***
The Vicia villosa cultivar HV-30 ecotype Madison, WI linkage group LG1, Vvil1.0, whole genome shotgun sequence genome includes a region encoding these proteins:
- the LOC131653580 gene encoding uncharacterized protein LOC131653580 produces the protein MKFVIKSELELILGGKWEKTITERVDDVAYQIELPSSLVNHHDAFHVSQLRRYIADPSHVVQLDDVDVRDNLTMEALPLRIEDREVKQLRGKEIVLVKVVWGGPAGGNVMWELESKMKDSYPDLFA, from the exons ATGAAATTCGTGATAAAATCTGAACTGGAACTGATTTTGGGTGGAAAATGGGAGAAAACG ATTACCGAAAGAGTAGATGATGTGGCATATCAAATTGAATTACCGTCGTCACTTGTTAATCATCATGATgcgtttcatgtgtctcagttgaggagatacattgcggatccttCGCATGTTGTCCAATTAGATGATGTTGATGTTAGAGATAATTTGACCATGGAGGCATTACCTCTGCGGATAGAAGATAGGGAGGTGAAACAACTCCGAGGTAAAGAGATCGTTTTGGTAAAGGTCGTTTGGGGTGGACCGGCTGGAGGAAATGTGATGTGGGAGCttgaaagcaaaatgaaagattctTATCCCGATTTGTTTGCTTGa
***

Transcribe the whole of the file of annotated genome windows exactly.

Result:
The Vicia villosa cultivar HV-30 ecotype Madison, WI linkage group LG1, Vvil1.0, whole genome shotgun sequence genome includes a region encoding these proteins:
- the LOC131653580 gene encoding uncharacterized protein LOC131653580 produces the protein MKFVIKSELELILGGKWEKTITERVDDVAYQIELPSSLVNHHDAFHVSQLRRYIADPSHVVQLDDVDVRDNLTMEALPLRIEDREVKQLRGKEIVLVKVVWGGPAGGNVMWELESKMKDSYPDLFA, from the exons ATGAAATTCGTGATAAAATCTGAACTGGAACTGATTTTGGGTGGAAAATGGGAGAAAACG ATTACCGAAAGAGTAGATGATGTGGCATATCAAATTGAATTACCGTCGTCACTTGTTAATCATCATGATgcgtttcatgtgtctcagttgaggagatacattgcggatccttCGCATGTTGTCCAATTAGATGATGTTGATGTTAGAGATAATTTGACCATGGAGGCATTACCTCTGCGGATAGAAGATAGGGAGGTGAAACAACTCCGAGGTAAAGAGATCGTTTTGGTAAAGGTCGTTTGGGGTGGACCGGCTGGAGGAAATGTGATGTGGGAGCttgaaagcaaaatgaaagattctTATCCCGATTTGTTTGCTTGa